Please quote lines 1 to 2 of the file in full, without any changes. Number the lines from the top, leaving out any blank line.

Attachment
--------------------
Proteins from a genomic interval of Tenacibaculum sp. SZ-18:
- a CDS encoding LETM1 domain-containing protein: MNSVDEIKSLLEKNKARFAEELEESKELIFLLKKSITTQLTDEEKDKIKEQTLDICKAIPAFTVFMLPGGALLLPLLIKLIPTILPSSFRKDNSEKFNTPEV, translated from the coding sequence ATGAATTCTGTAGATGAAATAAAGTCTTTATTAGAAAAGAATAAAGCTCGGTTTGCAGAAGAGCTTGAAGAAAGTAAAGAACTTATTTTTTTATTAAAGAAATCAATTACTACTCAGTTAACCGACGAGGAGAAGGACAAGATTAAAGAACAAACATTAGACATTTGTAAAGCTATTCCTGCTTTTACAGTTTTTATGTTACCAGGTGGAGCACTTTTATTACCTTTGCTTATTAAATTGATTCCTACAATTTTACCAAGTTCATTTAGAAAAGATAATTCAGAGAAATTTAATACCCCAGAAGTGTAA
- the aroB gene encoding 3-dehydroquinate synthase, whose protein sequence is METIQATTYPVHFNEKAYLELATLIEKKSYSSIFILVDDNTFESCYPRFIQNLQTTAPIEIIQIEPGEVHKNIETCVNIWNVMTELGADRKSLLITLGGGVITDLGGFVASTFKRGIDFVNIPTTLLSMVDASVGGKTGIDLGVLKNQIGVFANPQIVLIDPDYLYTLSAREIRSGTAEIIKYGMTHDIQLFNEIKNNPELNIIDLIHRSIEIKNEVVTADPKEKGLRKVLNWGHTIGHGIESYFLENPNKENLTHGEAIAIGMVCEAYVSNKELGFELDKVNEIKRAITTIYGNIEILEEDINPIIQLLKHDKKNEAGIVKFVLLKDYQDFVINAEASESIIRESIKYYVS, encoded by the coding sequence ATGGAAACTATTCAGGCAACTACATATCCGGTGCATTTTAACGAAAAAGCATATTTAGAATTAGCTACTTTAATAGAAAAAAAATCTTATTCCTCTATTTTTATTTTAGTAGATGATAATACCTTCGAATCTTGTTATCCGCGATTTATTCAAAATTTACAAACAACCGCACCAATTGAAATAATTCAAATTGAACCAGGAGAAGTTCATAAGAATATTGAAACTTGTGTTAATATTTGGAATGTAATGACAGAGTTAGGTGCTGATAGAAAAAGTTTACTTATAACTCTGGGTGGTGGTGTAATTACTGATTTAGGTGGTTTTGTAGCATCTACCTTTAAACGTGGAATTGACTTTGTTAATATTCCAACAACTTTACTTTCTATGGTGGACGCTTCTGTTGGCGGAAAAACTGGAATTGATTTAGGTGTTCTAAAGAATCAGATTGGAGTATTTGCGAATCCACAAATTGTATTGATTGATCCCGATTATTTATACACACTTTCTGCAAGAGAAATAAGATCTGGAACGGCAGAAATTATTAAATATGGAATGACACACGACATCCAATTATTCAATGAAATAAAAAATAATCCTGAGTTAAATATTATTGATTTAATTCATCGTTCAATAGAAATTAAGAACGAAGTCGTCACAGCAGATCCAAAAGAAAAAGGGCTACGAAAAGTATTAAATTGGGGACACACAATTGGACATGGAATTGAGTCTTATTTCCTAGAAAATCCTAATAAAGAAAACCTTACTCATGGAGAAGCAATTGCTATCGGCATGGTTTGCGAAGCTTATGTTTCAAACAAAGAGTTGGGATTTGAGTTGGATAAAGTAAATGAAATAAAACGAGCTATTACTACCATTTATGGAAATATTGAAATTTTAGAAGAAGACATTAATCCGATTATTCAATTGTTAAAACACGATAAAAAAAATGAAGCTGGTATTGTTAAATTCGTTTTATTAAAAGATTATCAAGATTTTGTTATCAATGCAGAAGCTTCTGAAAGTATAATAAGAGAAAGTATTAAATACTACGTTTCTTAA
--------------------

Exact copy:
Proteins from a genomic interval of Tenacibaculum sp. SZ-18:
- a CDS encoding LETM1 domain-containing protein: MNSVDEIKSLLEKNKARFAEELEESKELIFLLKKSITTQLTDEEKDKIKEQTLDICKAIPAFTVFMLPGGALLLPLLIKLIPTILPSSFRKDNSEKFNTPEV, translated from the coding sequence ATGAATTCTGTAGATGAAATAAAGTCTTTATTAGAAAAGAATAAAGCTCGGTTTGCAGAAGAGCTTGAAGAAAGTAAAGAACTTATTTTTTTATTAAAGAAATCAATTACTACTCAGTTAACCGACGAGGAGAAGGACAAGATTAAAGAACAAACATTAGACATTTGTAAAGCTATTCCTGCTTTTACAGTTTTTATGTTACCAGGTGGAGCACTTTTATTACCTTTGCTTATTAAATTGATTCCTACAATTTTACCAAGTTCATTTAGAAAAGATAATTCAGAGAAATTTAATACCCCAGAAGTGTAA